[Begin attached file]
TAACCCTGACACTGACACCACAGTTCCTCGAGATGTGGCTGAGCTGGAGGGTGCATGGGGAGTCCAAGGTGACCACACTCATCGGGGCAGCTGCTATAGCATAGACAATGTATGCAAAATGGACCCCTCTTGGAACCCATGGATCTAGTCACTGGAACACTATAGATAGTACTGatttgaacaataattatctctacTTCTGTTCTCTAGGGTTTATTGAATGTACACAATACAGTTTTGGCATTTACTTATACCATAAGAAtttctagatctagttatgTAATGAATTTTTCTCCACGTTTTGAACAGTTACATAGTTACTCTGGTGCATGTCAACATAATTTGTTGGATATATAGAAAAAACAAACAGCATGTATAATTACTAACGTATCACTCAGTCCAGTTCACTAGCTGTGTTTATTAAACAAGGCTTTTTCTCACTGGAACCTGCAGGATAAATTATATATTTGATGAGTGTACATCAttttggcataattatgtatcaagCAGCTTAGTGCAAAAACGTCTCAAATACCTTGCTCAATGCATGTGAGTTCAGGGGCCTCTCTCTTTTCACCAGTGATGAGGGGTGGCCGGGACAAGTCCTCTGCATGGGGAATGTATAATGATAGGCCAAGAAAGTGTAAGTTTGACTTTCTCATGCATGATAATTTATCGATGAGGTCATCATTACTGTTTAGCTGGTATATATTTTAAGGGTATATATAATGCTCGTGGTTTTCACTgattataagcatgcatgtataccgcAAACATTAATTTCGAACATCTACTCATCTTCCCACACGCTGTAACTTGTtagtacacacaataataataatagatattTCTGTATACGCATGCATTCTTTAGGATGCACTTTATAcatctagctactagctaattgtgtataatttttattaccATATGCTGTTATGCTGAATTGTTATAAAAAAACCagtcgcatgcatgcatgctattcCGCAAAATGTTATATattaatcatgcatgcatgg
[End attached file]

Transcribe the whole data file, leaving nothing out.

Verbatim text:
TAACCCTGACACTGACACCACAGTTCCTCGAGATGTGGCTGAGCTGGAGGGTGCATGGGGAGTCCAAGGTGACCACACTCATCGGGGCAGCTGCTATAGCATAGACAATGTATGCAAAATGGACCCCTCTTGGAACCCATGGATCTAGTCACTGGAACACTATAGATAGTACTGatttgaacaataattatctctacTTCTGTTCTCTAGGGTTTATTGAATGTACACAATACAGTTTTGGCATTTACTTATACCATAAGAAtttctagatctagttatgTAATGAATTTTTCTCCACGTTTTGAACAGTTACATAGTTACTCTGGTGCATGTCAACATAATTTGTTGGATATATAGAAAAAACAAACAGCATGTATAATTACTAACGTATCACTCAGTCCAGTTCACTAGCTGTGTTTATTAAACAAGGCTTTTTCTCACTGGAACCTGCAGGATAAATTATATATTTGATGAGTGTACATCAttttggcataattatgtatcaagCAGCTTAGTGCAAAAACGTCTCAAATACCTTGCTCAATGCATGTGAGTTCAGGGGCCTCTCTCTTTTCACCAGTGATGAGGGGTGGCCGGGACAAGTCCTCTGCATGGGGAATGTATAATGATAGGCCAAGAAAGTGTAAGTTTGACTTTCTCATGCATGATAATTTATCGATGAGGTCATCATTACTGTTTAGCTGGTATATATTTTAAGGGTATATATAATGCTCGTGGTTTTCACTgattataagcatgcatgtataccgcAAACATTAATTTCGAACATCTACTCATCTTCCCACACGCTGTAACTTGTtagtacacacaataataataatagatattTCTGTATACGCATGCATTCTTTAGGATGCACTTTATAcatctagctactagctaattgtgtataatttttattaccATATGCTGTTATGCTGAATTGTTATAAAAAAACCagtcgcatgcatgcatgctattcCGCAAAATGTTATATattaatcatgcatgcatgg